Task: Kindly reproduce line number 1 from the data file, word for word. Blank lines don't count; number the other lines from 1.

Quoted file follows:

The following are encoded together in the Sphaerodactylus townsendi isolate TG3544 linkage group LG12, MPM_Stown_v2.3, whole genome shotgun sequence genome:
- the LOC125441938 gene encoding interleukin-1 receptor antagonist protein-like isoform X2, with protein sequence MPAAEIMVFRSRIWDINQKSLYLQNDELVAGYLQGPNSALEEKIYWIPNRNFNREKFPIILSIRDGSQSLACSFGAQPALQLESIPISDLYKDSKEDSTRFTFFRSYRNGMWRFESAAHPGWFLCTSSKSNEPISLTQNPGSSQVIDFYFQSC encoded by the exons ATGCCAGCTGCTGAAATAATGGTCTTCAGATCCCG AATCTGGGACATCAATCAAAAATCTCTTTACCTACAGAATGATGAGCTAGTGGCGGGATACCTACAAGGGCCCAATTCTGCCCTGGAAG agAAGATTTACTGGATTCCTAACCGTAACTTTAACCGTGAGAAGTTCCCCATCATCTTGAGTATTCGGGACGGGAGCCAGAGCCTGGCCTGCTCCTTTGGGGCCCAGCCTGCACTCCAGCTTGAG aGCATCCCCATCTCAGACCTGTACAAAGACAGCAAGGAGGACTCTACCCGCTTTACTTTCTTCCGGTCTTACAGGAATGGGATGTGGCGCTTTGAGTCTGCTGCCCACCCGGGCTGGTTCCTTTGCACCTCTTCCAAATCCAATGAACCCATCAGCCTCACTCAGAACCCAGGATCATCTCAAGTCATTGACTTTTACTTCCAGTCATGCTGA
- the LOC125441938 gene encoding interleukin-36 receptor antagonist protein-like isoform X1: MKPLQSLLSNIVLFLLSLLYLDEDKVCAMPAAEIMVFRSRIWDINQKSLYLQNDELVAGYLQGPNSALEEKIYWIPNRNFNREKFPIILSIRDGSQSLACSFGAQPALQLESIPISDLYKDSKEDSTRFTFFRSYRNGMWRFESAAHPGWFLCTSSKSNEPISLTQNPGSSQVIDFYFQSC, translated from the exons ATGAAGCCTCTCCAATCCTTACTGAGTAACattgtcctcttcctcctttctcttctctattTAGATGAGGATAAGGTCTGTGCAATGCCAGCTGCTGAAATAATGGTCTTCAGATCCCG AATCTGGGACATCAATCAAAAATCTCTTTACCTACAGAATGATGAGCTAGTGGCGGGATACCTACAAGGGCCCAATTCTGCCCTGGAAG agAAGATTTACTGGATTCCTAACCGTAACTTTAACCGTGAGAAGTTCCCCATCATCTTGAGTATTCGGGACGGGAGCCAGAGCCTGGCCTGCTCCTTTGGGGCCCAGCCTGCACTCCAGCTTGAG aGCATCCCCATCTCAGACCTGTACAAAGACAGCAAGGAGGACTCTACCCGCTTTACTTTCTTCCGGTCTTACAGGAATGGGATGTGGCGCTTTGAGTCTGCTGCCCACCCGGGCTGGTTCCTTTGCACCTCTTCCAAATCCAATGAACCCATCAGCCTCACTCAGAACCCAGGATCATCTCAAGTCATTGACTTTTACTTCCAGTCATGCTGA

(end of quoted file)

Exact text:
The following are encoded together in the Sphaerodactylus townsendi isolate TG3544 linkage group LG12, MPM_Stown_v2.3, whole genome shotgun sequence genome: